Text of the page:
To returne to our wethers, I say, that by the sovereign gift of heaven, the Antiquity and Genealogy of Gargantua hath been reserved for our use more full and perfect then any other except that of the Messias, whereof I mean not to speak; for it belongs not unto my purpose, and the Devils (that is to say) the false accusers, and dissembled gospellers will therein oppose me. This Genealogy was found by John Andrew in a meadow, which he had near the Pole-arch, under the Olive-tree, as you go to Marsay: where, as he was making cast up some ditches, the diggers with their mattocks struck against a great brazen tomb, and unmeasurably long, for they could never finde the end thereof, by reason that it entered too farre within the Sluces of Vienne; opening this Tomb in a certain place thereof, sealed on the top with the mark of a goblet, about which was written in Hetrurian letters HIC BIBITUR; They found nine Flaggons set in such order as they use to ranke their kyles in Gasgonie, of which that which was placed in the middle, had under it a big, fat, great, gray, pretty, small, mouldy, little pamphlet, smelling stronger, but no better than roses. In that book the said Genealogy was found written all at length, in a Chancery hand, not in paper, not in parchment, nor in wax, but in the bark of an elme-tree, yet so worne with the long tract of time, that hardly could three letters together be there perfectly discerned.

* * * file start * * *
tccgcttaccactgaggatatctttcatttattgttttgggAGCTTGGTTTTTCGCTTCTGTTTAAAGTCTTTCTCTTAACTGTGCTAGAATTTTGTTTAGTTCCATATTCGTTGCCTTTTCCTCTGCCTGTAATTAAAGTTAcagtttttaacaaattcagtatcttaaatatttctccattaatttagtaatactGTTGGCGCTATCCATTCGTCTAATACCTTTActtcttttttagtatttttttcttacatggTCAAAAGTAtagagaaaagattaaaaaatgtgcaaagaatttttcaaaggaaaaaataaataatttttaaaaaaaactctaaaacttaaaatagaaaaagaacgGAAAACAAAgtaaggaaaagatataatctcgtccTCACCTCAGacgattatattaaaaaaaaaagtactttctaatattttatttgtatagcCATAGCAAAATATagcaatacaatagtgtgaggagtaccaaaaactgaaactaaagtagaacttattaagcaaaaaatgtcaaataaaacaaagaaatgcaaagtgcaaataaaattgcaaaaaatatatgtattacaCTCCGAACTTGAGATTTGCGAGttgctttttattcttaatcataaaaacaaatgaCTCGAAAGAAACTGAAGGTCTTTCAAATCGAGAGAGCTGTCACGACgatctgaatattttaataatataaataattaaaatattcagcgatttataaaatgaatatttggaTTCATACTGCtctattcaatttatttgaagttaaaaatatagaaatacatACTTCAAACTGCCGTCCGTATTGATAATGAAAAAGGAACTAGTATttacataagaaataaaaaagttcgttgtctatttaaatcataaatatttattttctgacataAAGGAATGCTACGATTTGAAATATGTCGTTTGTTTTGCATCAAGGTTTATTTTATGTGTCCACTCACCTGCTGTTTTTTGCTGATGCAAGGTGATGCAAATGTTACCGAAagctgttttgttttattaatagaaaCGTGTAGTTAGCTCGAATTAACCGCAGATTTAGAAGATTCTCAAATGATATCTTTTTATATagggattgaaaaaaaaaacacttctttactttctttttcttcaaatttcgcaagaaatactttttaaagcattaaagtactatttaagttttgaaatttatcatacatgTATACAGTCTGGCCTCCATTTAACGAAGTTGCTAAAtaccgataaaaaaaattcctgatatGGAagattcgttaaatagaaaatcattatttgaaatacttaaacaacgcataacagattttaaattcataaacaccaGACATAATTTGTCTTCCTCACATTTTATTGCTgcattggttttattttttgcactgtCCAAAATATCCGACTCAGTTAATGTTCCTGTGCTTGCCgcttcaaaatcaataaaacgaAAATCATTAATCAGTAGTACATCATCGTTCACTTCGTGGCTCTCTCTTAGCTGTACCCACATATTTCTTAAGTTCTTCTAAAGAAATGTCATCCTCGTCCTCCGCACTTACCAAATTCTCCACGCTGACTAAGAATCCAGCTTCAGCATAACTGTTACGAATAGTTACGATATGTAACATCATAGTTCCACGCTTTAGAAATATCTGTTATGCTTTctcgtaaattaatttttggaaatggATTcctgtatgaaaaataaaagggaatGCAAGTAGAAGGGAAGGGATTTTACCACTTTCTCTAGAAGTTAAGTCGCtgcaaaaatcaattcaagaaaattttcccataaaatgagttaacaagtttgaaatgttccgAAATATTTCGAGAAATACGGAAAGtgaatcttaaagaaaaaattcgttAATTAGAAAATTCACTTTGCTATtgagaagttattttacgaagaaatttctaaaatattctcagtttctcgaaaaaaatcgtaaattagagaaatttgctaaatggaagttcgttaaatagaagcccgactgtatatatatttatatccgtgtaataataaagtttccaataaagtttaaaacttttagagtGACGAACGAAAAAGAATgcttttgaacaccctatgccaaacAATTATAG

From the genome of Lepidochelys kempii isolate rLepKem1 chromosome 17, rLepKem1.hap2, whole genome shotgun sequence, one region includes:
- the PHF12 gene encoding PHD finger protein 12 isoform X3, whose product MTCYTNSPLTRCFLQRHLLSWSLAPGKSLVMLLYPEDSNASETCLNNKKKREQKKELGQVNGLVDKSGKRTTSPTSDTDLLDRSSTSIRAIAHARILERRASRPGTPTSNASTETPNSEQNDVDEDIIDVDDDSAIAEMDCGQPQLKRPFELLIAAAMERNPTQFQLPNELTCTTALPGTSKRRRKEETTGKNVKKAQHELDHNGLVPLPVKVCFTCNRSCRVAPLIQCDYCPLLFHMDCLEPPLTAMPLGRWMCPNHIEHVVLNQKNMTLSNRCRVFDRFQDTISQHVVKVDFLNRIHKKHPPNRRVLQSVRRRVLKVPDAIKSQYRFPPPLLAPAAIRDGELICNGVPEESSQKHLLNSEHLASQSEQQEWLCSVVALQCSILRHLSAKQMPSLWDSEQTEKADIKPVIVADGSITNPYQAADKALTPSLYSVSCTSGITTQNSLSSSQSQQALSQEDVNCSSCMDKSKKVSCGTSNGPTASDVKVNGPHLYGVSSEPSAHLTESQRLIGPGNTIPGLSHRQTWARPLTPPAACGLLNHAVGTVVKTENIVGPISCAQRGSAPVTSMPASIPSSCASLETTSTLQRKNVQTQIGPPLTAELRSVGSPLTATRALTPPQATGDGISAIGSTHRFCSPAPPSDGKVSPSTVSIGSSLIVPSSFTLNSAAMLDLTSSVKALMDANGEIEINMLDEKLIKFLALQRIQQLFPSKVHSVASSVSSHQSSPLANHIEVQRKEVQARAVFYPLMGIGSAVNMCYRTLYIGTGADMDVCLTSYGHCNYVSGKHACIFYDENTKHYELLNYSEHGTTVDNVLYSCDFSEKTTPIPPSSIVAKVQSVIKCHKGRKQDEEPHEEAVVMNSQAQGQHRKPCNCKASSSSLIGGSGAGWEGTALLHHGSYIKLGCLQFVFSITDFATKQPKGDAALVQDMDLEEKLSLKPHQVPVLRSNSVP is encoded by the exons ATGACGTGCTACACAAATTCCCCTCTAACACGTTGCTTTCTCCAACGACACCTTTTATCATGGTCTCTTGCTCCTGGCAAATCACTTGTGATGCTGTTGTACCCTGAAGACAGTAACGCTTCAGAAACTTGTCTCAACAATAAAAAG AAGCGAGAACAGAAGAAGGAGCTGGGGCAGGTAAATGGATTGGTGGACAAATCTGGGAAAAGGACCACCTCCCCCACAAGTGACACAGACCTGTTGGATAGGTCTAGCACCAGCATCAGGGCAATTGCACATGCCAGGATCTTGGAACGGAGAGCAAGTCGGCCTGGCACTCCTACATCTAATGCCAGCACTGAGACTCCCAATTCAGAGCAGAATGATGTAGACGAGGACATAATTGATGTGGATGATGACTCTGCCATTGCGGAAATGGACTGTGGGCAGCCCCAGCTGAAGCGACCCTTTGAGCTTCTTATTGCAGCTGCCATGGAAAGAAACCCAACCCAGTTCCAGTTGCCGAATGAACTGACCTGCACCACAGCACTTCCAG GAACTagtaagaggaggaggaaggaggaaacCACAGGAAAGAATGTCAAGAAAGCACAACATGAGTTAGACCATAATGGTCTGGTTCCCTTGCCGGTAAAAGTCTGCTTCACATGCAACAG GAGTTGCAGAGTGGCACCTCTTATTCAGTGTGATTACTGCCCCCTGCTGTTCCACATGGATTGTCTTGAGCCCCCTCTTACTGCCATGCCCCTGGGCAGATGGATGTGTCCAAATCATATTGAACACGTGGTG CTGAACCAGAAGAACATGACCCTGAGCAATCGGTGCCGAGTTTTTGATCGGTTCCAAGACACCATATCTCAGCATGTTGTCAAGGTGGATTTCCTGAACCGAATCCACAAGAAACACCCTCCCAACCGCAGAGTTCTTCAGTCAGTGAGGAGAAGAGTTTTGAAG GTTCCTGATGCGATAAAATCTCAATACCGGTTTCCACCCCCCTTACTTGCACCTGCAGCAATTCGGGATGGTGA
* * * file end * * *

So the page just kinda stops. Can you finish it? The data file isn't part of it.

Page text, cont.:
I (though unworthy) was sent for thither, and with much help of those Spectacles, whereby the art of reading dim writings, and letters that do not clearly appear to the sight, is practised, as Aristotle teacheth it, did translate the book as you may see in your pantagruelising, that is to say, in drinking stiffly to your own hearts desire; and reading the dreadful and horrifick acts of Pantagruel: at the end of the book there was a little Treatise entituled the Antidoted Fanfreluches, or a Galimatia of extravagant conceits. The rats and mothes or (that I may not lie) other wicked beasts, had nibled off the beginning, the rest I have hereto subjoyned, for the reverence I beare to antiquity.